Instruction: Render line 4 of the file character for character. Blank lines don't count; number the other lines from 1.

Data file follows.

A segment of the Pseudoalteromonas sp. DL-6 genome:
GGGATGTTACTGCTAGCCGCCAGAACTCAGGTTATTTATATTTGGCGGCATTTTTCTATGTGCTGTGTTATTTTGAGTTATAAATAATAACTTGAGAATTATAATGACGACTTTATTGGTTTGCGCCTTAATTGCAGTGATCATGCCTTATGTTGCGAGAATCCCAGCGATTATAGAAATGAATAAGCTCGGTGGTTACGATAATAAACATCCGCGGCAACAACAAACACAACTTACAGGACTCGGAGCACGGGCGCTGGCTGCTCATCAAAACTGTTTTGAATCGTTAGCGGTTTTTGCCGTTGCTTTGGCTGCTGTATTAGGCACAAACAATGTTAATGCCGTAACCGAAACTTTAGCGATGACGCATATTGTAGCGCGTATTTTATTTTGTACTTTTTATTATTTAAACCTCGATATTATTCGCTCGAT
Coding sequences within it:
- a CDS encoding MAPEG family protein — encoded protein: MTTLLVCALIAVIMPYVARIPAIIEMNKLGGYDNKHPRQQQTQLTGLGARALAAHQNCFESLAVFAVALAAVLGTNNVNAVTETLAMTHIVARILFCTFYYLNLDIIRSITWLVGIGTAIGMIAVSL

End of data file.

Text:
- a CDS encoding MAPEG family protein — encoded protein: MTTLLVCALIAVIMPYVARIPAIIEMNKLGGYDNKHPRQQQTQLTGLGARALAAHQNCFESLAVFAVALAAVLGTNNVNAVTETLAMTHIVARILFCTFYYLNLDIIRSITWLVGIGTAIGMIAVSL